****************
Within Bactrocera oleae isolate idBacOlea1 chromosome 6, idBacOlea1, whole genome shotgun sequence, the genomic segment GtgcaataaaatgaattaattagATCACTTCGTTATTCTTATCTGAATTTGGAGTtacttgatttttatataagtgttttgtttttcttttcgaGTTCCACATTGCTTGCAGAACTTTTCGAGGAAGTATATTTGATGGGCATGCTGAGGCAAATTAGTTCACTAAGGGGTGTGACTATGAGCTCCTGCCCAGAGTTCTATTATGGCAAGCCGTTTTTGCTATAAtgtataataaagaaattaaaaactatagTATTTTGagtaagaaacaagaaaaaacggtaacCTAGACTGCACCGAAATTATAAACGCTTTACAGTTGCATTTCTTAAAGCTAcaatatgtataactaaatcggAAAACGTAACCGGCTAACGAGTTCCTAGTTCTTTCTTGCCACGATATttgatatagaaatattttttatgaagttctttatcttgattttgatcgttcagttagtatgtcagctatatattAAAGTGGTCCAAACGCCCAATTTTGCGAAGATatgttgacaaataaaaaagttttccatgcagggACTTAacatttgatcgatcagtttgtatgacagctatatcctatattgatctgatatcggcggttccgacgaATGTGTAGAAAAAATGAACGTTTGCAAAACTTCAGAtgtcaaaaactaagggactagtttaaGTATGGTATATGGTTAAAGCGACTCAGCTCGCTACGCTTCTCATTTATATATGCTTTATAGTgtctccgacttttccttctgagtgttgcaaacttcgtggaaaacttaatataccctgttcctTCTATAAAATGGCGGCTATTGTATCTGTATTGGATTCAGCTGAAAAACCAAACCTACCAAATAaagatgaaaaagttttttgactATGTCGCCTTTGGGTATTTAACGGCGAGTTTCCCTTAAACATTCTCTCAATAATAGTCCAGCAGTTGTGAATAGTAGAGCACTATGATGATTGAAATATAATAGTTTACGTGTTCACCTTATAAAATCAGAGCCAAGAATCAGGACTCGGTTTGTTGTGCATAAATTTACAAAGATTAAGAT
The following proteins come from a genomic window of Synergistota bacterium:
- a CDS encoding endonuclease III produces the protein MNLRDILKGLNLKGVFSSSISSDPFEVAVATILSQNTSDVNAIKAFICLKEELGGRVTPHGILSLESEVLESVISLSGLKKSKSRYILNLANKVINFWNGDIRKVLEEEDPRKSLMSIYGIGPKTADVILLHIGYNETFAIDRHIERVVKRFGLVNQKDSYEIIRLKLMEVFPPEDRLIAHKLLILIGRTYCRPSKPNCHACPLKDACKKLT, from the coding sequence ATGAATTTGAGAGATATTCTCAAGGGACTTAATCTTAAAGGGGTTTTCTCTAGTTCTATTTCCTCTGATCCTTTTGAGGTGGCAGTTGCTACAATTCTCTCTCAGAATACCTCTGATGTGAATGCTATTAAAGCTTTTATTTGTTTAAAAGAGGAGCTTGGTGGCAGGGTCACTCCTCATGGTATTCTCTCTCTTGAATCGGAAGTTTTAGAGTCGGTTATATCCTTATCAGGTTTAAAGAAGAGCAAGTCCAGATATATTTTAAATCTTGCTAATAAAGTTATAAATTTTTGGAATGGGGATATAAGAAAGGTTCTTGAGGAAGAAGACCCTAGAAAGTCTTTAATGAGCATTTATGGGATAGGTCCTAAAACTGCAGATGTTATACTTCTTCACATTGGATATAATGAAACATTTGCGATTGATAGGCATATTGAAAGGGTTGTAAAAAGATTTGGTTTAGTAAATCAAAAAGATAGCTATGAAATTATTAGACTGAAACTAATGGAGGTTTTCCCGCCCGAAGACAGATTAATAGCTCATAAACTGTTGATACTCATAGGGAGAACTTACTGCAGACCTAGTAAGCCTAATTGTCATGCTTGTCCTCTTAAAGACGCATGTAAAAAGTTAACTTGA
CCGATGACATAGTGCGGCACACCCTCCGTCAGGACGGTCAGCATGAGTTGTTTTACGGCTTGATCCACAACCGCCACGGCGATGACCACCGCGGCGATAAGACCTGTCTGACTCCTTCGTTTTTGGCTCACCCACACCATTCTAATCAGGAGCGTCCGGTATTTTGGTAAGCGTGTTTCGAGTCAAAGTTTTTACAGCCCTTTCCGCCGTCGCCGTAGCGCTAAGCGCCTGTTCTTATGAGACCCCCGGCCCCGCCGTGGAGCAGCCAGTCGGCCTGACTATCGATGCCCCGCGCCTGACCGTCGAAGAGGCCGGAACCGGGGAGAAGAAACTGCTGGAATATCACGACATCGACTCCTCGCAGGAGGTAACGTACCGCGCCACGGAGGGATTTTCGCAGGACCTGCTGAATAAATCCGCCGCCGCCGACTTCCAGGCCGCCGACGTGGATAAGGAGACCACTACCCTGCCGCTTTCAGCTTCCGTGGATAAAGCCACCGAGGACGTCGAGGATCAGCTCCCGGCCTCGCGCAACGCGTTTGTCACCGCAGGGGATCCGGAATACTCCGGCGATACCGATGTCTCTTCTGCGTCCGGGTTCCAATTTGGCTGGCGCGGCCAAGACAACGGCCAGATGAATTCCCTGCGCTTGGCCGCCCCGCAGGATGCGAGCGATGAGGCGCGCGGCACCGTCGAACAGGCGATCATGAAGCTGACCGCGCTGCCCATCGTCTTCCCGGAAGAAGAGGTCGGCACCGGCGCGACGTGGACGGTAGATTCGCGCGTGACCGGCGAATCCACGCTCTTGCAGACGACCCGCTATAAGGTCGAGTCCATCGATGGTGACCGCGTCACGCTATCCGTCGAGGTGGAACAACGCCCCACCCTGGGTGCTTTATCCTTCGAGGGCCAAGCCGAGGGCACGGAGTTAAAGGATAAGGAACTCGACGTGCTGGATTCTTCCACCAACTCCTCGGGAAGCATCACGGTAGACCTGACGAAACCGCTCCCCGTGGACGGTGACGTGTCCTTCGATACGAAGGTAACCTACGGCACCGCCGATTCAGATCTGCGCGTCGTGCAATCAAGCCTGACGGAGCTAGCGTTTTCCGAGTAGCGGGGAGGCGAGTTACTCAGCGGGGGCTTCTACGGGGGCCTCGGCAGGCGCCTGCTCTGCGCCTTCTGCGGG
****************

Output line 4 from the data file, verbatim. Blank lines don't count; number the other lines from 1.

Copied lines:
CCGATGACATAGTGCGGCACACCCTCCGTCAGGACGGTCAGCATGAGTTGTTTTACGGCTTGATCCACAACCGCCACGGCGATGACCACCGCGGCGATAAGACCTGTCTGACTCCTTCGTTTTTGGCTCACCCACACCATTCTAATCAGGAGCGTCCGGTATTTTGGTAAGCGTGTTTCGAGTCAAAGTTTTTACAGCCCTTTCCGCCGTCGCCGTAGCGCTAAGCGCCTGTTCTTATGAGACCCCCGGCCCCGCCGTGGAGCAGCCAGTCGGCCTGACTATCGATGCCCCGCGCCTGACCGTCGAAGAGGCCGGAACCGGGGAGAAGAAACTGCTGGAATATCACGACATCGACTCCTCGCAGGAGGTAACGTACCGCGCCACGGAGGGATTTTCGCAGGACCTGCTGAATAAATCCGCCGCCGCCGACTTCCAGGCCGCCGACGTGGATAAGGAGACCACTACCCTGCCGCTTTCAGCTTCCGTGGATAAAGCCACCGAGGACGTCGAGGATCAGCTCCCGGCCTCGCGCAACGCGTTTGTCACCGCAGGGGATCCGGAATACTCCGGCGATACCGATGTCTCTTCTGCGTCCGGGTTCCAATTTGGCTGGCGCGGCCAAGACAACGGCCAGATGAATTCCCTGCGCTTGGCCGCCCCGCAGGATGCGAGCGATGAGGCGCGCGGCACCGTCGAACAGGCGATCATGAAGCTGACCGCGCTGCCCATCGTCTTCCCGGAAGAAGAGGTCGGCACCGGCGCGACGTGGACGGTAGATTCGCGCGTGACCGGCGAATCCACGCTCTTGCAGACGACCCGCTATAAGGTCGAGTCCATCGATGGTGACCGCGTCACGCTATCCGTCGAGGTGGAACAACGCCCCACCCTGGGTGCTTTATCCTTCGAGGGCCAAGCCGAGGGCACGGAGTTAAAGGATAAGGAACTCGACGTGCTGGATTCTTCCACCAACTCCTCGGGAAGCATCACGGTAGACCTGACGAAACCGCTCCCCGTGGACGGTGACGTGTCCTTCGATACGAAGGTAACCTACGGCACCGCCGATTCAGATCTGCGCGTCGTGCAATCAAGCCTGACGGAGCTAGCGTTTTCCGAGTAGCGGGGAGGCGAGTTACTCAGCGGGGGCTTCTACGGGGGCCTCGGCAGGCGCCTGCTCTGCGCCTTCTGCGGG